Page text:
After a bushfire, the land and animals around you may need to be treated differently. There’s a range of information, services and resources available to help you look after your own property and animals, and the native vegetation and animals in your area.
For advice on land management issues such as soil protection, weeds, foxes and rabbits, farm planning, pasture recovery, river and creeks, and bush vegetation, contact your Landscape South Australia office or visit landscape.sa.gov.au
For information on land management after a bushfire:
Resources to help rebuild a resililent, fire-resistant garden after bushfire:
- Reducing fire risk in gardens – Botanic Gardens of SA
- Bushfire garden recovery; rebuilding after the fire – Sophie Thomson
- Creating a native habitat garden – Adelaide Hills Council
- Environmental weeds of the Adelaide and the Mount Lofty Ranges – Landscape SA Hills & Fleurieu
- Urban biodiversity gardening advice – Landscape SA Hills & Fleurieu
Bushfires generate large quantities of ash and debris which have the potential to contaminate water.
Although ash and debris in rainwater does not represent a health risk, it could affect the colour, the clarity and the taste of the water. The SA Health Water Quality team is available to answer questions during business hours. Phone 8226 7100
More about rainwater quality after a fire:
- SA Health information on bushfires and water quality
- Guidance on use of rainwater tanks
- SA Health information on rainwater
Dams and waterways
Ash from burnt permapine (CCA timber, treated with copper, chromium and arsenic), is hazardous to livestock if significant quantities get into your dam or waterways.
Free water quality testing is available for people who have concerns a significant amount of this ash impacting the water quality of their dams or waterways.
Testing water (Cudlee Creek)
There is a very low risk of water contamination from burnt permapine posts, however, the Department for Environment and Water will fund testing by the Australian Water Quality Centre and have the results interpreted by the Environment Protection Authority (EPA). It’s expected to take about 7 to 10 days for landholders to receive their results from the EPA (an email address will be requested when a sample is dropped off).
Sample bottles can be collected, and dropped off, at the Lobethal Recovery Centre and the Landscape SA Centres in Mount Barker, Woodside and Eastwood.
If you use your own bottle to collect water:
- use a bottle that is clean and free of any contamination
- avoid getting mud/debris in the bottle
- provide only one sample per dam or waterbody.
Details on how to collect a water sample from your dam or waterway, and strategies on how to improve your water quality, are available in this EPA fact sheet.
Blue-green and other algal outbreaks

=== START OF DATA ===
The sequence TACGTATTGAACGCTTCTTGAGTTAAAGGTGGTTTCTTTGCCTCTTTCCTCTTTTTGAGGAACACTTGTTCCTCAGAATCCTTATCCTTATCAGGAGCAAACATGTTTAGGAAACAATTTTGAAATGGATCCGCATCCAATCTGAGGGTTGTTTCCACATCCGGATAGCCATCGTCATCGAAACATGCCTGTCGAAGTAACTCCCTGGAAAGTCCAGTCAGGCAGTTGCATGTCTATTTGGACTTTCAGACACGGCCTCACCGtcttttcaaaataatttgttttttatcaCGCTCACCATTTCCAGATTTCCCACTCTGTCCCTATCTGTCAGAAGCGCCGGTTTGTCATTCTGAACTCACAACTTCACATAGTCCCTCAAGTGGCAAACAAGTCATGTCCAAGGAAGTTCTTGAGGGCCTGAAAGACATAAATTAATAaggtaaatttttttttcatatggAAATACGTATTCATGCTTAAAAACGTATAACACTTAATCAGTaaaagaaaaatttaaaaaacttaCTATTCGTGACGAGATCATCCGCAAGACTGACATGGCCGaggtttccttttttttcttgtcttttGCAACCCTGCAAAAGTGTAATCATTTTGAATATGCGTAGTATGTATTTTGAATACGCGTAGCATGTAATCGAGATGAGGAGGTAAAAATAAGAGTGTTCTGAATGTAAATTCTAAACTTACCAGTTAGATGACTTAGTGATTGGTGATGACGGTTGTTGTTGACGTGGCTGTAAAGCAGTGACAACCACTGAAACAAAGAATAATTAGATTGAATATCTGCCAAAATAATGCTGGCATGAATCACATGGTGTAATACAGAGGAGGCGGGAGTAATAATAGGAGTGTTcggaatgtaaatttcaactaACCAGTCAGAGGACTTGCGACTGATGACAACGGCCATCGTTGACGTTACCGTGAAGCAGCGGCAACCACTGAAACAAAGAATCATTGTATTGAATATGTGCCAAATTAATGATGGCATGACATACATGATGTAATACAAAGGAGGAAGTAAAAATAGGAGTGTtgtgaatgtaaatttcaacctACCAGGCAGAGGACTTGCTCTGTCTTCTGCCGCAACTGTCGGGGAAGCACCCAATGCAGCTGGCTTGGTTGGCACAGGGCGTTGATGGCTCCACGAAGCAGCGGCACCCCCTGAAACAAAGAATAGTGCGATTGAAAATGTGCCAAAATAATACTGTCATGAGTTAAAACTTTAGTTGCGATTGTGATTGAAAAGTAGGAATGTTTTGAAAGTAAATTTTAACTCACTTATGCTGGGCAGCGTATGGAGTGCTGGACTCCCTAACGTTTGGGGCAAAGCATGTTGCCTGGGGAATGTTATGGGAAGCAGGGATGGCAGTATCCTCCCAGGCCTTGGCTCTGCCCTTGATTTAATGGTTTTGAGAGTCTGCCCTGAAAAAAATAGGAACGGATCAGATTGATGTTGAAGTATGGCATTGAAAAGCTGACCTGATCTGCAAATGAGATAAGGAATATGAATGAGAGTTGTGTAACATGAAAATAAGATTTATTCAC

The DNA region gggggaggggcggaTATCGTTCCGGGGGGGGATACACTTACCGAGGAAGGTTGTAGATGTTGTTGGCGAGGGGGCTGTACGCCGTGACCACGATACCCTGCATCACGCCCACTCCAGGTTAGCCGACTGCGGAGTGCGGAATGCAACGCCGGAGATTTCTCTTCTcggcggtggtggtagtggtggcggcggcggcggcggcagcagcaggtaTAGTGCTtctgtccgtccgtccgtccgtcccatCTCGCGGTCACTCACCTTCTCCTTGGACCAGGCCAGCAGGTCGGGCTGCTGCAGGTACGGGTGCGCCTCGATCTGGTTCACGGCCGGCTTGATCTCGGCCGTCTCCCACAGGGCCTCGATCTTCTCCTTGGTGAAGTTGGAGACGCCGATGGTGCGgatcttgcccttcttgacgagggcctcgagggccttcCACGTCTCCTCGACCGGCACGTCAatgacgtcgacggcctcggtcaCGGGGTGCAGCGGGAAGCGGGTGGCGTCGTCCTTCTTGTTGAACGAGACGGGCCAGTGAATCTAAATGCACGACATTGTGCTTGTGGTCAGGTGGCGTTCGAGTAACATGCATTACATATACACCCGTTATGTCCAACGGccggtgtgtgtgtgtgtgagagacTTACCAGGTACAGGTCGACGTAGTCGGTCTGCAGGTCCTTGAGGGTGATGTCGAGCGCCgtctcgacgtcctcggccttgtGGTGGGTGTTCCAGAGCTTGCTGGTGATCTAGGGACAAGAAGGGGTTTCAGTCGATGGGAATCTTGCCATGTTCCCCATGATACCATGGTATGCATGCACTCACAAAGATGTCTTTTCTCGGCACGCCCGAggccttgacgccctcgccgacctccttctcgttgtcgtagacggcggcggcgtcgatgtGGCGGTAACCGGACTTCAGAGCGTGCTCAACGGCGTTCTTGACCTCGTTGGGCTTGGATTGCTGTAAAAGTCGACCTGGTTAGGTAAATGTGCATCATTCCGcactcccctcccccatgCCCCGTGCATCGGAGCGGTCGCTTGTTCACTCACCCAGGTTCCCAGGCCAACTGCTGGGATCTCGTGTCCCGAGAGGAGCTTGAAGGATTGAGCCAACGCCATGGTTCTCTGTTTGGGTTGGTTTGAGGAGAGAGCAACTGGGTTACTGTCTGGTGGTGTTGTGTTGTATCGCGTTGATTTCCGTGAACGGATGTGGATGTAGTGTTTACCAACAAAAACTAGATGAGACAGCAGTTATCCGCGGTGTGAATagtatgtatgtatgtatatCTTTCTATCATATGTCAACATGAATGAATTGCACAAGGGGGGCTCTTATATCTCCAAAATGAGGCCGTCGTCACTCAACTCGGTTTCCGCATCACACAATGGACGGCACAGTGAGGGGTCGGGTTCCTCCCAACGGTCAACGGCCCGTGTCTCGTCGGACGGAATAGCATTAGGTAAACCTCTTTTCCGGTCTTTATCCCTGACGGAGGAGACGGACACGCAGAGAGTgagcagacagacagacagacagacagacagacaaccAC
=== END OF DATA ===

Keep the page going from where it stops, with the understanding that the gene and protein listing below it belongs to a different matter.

The Department of Primary Industries and Regional Development (WA) has some simple control methods for algae.
If you would like to speak to someone about the quality of water in your dam or waterways, please contact Landscape SA staff.
Native vegetation is still protected, even after bushfire.
Native vegetation in most parts of South Australia is protected under the Native Vegetation Act 1991, including after bushfire events.
Check to see if you need approval if you need to:
- back burn
- clear fire breaks
- remove vegetation for access.
Managing native vegetation after fire
Information is available on managing native vegetation after fire, including:
- how burnt trees regenerate
- the importance of trees to shelter native wildlife and prevent soil erosion.
For native vegetation advice and support, contact your local Landscape South Australia Centre:
You can also visit the DEW website
For advice or assistance with treating injured livestock contact your local veterinarian.
Alternatively, you can call the PIRSA Agriculture and Livestock Hotline on 1800 255 556.
PIRSA can help:
- assess burnt livestock
- advise on how to access veterinary services
- assist with euthanasing severely burned livestock on welfare grounds
- locate livestock
- inspect livestock
- provide advice on disposal options for deceased livestock
- coordinate emergency fodder, water and fencing through Livestock SA
- coordinate recovery measures.
More information on bushfire recovery is available on the PIRSA website.
If you encounter an injured native animal after a bushfire, contact your local wildlife rescue group for further advice.
If you intend to care for an injured native animal short-term, and have the skills and resources to do so, you must obtain a permit.
Feeding native animals is generally not recommended as it can affect their natural behaviour, nutrition intake and cause the spread of disease. However, some animals may benefit from short-term supplementary feeding after a bushfire, until the natural environment has recovered.
The Department for Environment and Water has further information on feeding wildlife after a bushfire
Aboriginal heritage is protected, even after bushfire
Aboriginal heritage sites, objects and remains in South Australia are protected under the Aboriginal Heritage Act 1988, including after bushfire events. While bushfire may impact or obscure Aboriginal heritage, it can also result in greater visibility of Aboriginal sites in the landscape.
You should submit an online search request via Taa wika to manage any risk of impact to reported or determined Aboriginal sites if you need to:
- undertake ground disturbance
- clear fire breaks
- back burn
To discuss Aboriginal heritage issues in fire impacted regions, please contact Aboriginal Affairs and Reconciliation